An eviction specialist says the average time to evict a tenant could soar by six months once the current ban comes to an end.
In 2019 the time for an eviction - from getting an order issued at court to gaining possession - would take on average 44.5 weeks to complete via county courts.
Now Daren Simcox, chairman of Court Enforcement Services, says that the average time to evict could take a further six months on top of the existing time.
He believes landlords should be given the option to pay for a High Court Enforcement Officer to carry out their eviction, rather than having to wait for the county court to transfer cases up to the High Court, as is currently the process.
“County courts are starting to grant leave to enforce Orders for Possession under the exemptions from the [current ban], specifically the exemption citing ‘substantial rent arrears’ [qualified as six months or greater in arrears value)” says Simcox.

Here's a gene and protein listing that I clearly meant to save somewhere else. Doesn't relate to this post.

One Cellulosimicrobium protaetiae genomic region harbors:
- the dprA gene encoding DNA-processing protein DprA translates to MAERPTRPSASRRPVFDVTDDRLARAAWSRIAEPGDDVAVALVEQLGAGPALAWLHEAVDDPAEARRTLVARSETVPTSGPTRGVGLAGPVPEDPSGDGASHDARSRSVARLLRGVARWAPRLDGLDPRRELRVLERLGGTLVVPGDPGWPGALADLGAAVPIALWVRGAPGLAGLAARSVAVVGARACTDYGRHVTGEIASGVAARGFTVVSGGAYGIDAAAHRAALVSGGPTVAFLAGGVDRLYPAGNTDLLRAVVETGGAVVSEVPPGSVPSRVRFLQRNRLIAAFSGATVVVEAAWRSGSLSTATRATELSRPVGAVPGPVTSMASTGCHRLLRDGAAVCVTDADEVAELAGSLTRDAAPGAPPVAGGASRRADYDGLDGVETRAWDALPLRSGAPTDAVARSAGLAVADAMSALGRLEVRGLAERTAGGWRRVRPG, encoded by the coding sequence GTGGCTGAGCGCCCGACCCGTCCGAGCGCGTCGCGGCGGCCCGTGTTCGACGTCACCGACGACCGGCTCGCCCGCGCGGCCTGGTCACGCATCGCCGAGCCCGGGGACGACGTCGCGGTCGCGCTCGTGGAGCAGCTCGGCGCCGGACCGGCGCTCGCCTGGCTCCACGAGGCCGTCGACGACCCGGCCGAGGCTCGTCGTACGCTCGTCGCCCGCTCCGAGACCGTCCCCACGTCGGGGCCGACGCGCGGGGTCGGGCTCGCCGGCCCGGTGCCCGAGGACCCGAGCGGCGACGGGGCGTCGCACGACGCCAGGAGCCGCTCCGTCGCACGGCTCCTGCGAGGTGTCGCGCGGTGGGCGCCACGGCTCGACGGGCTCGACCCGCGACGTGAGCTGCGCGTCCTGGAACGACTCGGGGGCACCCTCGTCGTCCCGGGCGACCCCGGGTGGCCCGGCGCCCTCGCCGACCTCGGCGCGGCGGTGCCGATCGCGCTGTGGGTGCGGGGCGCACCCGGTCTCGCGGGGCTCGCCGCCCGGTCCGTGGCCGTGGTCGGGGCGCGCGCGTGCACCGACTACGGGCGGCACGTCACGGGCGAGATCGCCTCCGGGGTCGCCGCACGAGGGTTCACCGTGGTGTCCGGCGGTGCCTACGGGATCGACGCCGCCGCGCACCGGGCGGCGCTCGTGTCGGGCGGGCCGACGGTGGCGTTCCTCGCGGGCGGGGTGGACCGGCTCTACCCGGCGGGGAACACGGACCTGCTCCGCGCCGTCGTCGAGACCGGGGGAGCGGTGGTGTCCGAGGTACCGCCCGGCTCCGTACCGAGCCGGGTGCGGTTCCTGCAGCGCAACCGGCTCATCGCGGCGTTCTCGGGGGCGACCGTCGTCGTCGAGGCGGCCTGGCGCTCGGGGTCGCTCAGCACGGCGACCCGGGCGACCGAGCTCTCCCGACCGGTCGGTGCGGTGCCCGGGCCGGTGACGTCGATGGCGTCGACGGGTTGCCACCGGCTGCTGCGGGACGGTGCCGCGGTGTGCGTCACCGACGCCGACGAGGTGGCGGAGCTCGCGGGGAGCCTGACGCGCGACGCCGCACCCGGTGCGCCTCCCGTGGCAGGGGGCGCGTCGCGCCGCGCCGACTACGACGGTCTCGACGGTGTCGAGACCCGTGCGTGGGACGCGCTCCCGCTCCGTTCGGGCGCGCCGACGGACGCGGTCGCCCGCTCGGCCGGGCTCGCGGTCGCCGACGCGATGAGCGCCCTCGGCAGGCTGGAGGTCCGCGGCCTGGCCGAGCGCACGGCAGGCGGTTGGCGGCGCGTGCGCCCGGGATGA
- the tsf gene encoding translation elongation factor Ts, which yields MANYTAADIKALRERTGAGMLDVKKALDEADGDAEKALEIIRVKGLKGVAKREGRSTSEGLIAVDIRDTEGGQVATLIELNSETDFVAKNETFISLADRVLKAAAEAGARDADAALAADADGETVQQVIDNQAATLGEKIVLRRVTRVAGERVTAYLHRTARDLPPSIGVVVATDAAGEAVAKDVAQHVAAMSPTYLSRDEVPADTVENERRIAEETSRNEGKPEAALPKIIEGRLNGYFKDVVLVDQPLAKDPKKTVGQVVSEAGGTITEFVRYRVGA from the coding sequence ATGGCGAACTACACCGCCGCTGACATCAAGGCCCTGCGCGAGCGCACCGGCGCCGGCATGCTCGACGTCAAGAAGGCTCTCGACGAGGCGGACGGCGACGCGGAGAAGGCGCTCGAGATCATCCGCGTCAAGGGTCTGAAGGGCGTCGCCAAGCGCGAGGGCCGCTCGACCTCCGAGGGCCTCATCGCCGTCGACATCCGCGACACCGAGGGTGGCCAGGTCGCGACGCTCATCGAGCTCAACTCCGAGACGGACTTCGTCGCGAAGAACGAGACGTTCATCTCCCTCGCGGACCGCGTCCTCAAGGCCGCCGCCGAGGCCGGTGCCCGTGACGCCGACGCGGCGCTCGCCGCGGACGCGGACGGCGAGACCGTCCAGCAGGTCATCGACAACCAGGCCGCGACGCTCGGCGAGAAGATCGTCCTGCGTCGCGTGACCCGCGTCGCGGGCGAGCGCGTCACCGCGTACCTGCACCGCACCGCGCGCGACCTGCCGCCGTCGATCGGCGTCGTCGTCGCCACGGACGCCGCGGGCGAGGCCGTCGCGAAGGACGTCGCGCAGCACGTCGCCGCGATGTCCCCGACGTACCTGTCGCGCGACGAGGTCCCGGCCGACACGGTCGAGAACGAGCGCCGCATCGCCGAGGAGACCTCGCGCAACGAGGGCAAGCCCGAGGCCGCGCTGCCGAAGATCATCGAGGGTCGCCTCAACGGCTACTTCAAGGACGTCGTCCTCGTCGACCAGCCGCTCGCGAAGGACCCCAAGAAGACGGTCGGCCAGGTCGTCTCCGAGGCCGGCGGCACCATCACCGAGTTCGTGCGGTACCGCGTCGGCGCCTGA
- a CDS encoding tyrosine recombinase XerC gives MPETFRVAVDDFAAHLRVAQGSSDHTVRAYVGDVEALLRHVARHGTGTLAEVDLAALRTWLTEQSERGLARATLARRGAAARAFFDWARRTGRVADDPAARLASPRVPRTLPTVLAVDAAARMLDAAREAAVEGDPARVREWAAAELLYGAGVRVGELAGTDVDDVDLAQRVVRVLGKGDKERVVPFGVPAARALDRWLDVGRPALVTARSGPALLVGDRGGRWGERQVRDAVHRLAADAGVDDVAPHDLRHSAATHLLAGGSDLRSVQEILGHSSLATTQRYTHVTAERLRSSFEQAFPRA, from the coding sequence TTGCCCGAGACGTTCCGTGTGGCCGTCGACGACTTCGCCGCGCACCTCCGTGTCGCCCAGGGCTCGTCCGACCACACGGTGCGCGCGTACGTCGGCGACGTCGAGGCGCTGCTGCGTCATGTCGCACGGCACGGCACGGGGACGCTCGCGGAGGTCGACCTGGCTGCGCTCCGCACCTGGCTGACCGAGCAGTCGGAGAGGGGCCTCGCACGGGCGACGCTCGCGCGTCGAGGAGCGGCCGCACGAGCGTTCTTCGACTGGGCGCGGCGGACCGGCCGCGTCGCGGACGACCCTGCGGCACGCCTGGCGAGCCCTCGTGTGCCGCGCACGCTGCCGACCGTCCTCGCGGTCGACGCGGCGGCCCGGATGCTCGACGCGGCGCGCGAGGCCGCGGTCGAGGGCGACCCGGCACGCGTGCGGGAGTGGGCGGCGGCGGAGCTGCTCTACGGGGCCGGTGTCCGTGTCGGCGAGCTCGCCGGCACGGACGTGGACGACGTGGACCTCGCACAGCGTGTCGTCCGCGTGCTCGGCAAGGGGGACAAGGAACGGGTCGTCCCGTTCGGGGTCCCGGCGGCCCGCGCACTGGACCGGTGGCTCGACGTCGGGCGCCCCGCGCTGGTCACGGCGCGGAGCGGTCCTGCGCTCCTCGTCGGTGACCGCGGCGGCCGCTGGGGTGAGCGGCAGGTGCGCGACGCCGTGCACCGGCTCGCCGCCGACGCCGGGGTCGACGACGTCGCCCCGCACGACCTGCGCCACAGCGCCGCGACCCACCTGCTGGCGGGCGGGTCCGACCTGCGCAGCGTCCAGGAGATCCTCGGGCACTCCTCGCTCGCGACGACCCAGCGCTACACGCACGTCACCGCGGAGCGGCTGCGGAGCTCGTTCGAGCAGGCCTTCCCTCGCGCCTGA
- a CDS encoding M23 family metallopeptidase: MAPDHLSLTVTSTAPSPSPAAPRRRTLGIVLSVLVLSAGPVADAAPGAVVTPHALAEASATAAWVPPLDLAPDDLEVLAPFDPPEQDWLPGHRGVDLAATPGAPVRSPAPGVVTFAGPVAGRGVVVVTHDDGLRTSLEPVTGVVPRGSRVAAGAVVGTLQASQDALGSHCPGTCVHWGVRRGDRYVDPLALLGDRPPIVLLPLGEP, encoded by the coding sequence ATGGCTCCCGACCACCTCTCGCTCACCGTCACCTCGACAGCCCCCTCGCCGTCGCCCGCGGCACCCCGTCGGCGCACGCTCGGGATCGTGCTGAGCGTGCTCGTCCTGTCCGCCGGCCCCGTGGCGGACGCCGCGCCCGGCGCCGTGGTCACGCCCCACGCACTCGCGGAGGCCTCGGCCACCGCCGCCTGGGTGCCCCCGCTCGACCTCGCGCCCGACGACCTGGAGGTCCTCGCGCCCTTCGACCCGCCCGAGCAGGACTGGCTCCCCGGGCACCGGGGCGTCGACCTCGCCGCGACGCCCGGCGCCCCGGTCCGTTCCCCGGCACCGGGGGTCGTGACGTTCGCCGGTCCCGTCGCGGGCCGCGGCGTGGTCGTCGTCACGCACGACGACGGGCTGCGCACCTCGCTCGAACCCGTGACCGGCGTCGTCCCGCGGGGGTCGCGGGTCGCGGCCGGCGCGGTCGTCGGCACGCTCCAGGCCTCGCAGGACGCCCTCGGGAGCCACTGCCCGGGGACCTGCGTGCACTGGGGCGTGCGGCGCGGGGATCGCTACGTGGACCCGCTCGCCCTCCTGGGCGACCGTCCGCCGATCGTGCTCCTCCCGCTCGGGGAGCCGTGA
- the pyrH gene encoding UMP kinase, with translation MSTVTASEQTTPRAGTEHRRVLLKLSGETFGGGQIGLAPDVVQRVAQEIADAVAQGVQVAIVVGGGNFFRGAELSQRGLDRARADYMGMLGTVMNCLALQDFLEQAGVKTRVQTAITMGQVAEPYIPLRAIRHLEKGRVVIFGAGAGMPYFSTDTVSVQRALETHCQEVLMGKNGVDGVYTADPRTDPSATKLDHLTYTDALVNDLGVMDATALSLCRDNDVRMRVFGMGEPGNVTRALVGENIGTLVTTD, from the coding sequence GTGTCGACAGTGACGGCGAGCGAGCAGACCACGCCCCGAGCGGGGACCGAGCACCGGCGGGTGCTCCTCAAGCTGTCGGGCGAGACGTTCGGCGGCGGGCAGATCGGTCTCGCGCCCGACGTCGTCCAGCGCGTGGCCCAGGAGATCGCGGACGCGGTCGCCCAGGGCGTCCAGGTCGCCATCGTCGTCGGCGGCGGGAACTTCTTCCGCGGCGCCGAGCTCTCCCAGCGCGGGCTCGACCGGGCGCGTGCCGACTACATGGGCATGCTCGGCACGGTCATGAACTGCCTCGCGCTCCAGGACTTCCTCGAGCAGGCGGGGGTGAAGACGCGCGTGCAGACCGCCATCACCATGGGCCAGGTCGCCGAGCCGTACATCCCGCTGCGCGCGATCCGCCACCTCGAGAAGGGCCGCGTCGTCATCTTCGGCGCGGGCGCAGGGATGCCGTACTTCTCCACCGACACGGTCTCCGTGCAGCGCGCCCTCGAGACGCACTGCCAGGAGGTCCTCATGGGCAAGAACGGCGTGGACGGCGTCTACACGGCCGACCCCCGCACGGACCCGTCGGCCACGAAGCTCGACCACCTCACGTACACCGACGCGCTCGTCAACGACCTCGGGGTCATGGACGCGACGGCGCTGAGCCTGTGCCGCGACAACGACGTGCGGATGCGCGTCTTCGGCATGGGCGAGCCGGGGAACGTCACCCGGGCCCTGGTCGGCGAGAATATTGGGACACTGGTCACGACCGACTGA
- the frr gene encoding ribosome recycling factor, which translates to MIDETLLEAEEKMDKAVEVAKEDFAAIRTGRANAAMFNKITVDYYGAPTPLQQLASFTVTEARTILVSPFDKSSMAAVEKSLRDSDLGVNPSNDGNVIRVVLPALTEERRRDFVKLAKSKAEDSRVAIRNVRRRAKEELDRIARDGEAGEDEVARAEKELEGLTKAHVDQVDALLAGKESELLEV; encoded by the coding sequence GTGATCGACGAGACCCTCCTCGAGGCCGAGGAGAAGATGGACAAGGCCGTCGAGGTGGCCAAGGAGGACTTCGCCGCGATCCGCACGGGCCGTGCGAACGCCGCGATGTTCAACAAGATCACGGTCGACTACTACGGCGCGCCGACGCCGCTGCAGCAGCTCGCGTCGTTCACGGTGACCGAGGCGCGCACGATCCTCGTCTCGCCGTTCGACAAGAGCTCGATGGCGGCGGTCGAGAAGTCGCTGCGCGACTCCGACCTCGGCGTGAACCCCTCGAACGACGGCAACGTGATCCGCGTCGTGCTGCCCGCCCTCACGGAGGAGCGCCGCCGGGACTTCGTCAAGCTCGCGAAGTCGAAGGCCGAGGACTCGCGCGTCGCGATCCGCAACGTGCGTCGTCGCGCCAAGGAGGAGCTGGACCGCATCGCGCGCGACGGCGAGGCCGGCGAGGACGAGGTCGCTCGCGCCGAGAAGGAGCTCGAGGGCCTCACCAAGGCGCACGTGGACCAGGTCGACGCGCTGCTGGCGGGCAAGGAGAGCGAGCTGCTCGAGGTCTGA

But he says the situation in country courts is alarming because of what he calls “a chronic shortage” of bailiffs and the backlog of cases caused by the pandemic.
Simcox continues: “A backlog of this size is going to take months. This means that landlords could find they are granted a Warrant of Possession but then have to wait weeks and weeks to enforce the eviction.
“If courts are satisfied that cases have met the exemptions, landlords should be given the option to wait for a county court bailiff or pay to use High Court Enforcement Officer which would speed the process up for them and help to alleviate the backlog.”
He adds that there has been some hope for landlords in the last month or so, as exemptions for evictions have been granted by judges at hearings because every rent arrears case is more than six months.
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